This program has changed my life.
While incarceration is often voiceless, MPWW gives us the opportunity to have a voice. Writing gives value to our lives and allows us to see we are bigger and brighter than one felony.
I believe healing begins when a person can express their stories. Writing is like a laundromat for my soul.
The thought that something I write could have a positive impact on other people gives me a sense of a life purpose, a reason to get out of bed and get moving for another day.
An MPWW class can give you an outlet. It can give you a break from the super special stupid of the daily madness. It can give you the agency of art. It can help you discover your voice, maybe for the first time.
Writing is the only time I can acknowledge my own mishaps. I write not to correct my wrongs, not to pretty my past, not to be famous, but to reflect and let it serve as a reminder to do the right thing and to live differently.
We prisoners are often remembered for the negative things we have done, but who we were before that fatal moment – that 17-year-old boy, the caring son or loving husband and father – is always forgotten. You have helped me remove a fear of being forgotten.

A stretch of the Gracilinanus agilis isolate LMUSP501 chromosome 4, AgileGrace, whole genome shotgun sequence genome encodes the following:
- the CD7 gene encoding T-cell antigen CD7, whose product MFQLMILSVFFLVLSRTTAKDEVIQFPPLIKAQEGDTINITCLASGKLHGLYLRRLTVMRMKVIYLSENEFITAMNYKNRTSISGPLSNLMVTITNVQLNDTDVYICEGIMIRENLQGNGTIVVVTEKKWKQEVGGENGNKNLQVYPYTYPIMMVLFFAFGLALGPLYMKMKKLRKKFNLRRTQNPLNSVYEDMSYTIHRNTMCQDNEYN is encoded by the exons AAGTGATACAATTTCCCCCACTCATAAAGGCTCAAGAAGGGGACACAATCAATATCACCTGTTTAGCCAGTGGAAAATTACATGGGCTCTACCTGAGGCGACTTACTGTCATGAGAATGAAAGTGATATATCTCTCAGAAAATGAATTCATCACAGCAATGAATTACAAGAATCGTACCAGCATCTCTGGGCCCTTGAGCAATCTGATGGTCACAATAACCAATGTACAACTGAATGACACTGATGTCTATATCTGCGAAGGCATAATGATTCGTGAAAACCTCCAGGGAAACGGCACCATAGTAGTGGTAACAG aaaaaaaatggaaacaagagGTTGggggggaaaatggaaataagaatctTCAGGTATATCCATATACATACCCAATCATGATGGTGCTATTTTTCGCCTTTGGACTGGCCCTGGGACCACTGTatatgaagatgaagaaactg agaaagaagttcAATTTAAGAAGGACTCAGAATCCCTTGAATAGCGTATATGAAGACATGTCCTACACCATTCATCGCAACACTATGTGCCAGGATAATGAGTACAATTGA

That one or two kids I reach with my story may have the chance to live the dream I, so unfortunately, shattered.
I spent many years of my life with no voice. No way of saying what I needed to say or think that what I had to say had any merit. Through writing I’ve found a way to give voice to my thoughts, ideas, and feelings. What comes out in my writing is what I struggle to say with my own mouth.
I honestly believe that I have something to offer, something to contribute to the world; and that gift was given to me during your class the written word.